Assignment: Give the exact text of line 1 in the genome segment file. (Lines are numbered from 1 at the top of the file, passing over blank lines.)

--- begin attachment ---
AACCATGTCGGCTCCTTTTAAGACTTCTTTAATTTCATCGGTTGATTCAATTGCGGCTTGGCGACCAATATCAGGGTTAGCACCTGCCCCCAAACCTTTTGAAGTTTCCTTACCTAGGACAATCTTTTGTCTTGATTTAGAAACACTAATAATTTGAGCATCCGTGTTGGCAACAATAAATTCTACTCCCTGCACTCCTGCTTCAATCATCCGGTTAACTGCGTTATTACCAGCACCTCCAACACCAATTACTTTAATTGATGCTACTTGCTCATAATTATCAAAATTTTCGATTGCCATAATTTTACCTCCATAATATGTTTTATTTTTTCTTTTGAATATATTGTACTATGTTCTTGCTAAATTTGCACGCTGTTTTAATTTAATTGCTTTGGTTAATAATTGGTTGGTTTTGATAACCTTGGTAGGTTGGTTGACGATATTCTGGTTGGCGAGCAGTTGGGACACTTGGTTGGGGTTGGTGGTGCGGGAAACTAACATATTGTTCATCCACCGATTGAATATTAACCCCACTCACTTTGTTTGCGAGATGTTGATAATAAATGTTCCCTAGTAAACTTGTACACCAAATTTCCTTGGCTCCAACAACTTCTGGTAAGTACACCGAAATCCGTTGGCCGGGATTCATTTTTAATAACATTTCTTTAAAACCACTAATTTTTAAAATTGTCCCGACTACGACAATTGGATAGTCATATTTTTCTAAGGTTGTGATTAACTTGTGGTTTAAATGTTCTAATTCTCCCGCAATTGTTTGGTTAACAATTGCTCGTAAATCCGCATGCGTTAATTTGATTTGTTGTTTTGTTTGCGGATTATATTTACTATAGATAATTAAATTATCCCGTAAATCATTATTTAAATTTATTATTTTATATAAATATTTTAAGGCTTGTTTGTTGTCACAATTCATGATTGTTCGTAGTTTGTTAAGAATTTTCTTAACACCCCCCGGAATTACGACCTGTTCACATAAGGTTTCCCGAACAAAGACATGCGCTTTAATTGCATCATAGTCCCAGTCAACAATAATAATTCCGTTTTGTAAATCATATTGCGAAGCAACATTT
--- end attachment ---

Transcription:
AACCATGTCGGCTCCTTTTAAGACTTCTTTAATTTCATCGGTTGATTCAATTGCGGCTTGGCGACCAATATCAGGGTTAGCACCTGCCCCCAAACCTTTTGAAGTTTCCTTACCTAGGACAATCTTTTGTCTTGATTTAGAAACACTAATAATTTGAGCATCCGTGTTGGCAACAATAAATTCTACTCCCTGCACTCCTGCTTCAATCATCCGGTTAACTGCGTTATTACCAGCACCTCCAACACCAATTACTTTAATTGATGCTACTTGCTCATAATTATCAAAATTTTCGATTGCCATAATTTTACCTCCATAATATGTTTTATTTTTTCTTTTGAATATATTGTACTATGTTCTTGCTAAATTTGCACGCTGTTTTAATTTAATTGCTTTGGTTAATAATTGGTTGGTTTTGATAACCTTGGTAGGTTGGTTGACGATATTCTGGTTGGCGAGCAGTTGGGACACTTGGTTGGGGTTGGTGGTGCGGGAAACTAACATATTGTTCATCCACCGATTGAATATTAACCCCACTCACTTTGTTTGCGAGATGTTGATAATAAATGTTCCCTAGTAAACTTGTACACCAAATTTCCTTGGCTCCAACAACTTCTGGTAAGTACACCGAAATCCGTTGGCCGGGATTCATTTTTAATAACATTTCTTTAAAACCACTAATTTTTAAAATTGTCCCGACTACGACAATTGGATAGTCATATTTTTCTAAGGTTGTGATTAACTTGTGGTTTAAATGTTCTAATTCTCCCGCAATTGTTTGGTTAACAATTGCTCGTAAATCCGCATGCGTTAATTTGATTTGTTGTTTTGTTTGCGGATTATATTTACTATAGATAATTAAATTATCCCGTAAATCATTATTTAAATTTATTATTTTATATAAATATTTTAAGGCTTGTTTGTTGTCACAATTCATGATTGTTCGTAGTTTGTTAAGAATTTTCTTAACACCCCCCGGAATTACGACCTGTTCACATAAGGTTTCCCGAACAAAGACATGCGCTTTAATTGCATCATAGTCCCAGTCAACAATAATAATTCCGTTTTGTAAATCATATTGCGAAGCAACATTT